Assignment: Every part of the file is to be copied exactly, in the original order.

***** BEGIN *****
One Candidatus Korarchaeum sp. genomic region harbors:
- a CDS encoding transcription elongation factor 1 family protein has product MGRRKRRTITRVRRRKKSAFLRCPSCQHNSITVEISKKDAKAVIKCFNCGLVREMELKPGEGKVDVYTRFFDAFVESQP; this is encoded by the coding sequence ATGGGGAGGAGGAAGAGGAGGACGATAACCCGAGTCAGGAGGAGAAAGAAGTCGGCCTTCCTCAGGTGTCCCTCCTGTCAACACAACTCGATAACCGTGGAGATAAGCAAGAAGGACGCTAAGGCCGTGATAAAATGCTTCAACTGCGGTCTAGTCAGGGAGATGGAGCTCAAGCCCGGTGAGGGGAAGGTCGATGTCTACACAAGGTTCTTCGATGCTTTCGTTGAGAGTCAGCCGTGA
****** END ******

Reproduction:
One Candidatus Korarchaeum sp. genomic region harbors:
- a CDS encoding transcription elongation factor 1 family protein has product MGRRKRRTITRVRRRKKSAFLRCPSCQHNSITVEISKKDAKAVIKCFNCGLVREMELKPGEGKVDVYTRFFDAFVESQP; this is encoded by the coding sequence ATGGGGAGGAGGAAGAGGAGGACGATAACCCGAGTCAGGAGGAGAAAGAAGTCGGCCTTCCTCAGGTGTCCCTCCTGTCAACACAACTCGATAACCGTGGAGATAAGCAAGAAGGACGCTAAGGCCGTGATAAAATGCTTCAACTGCGGTCTAGTCAGGGAGATGGAGCTCAAGCCCGGTGAGGGGAAGGTCGATGTCTACACAAGGTTCTTCGATGCTTTCGTTGAGAGTCAGCCGTGA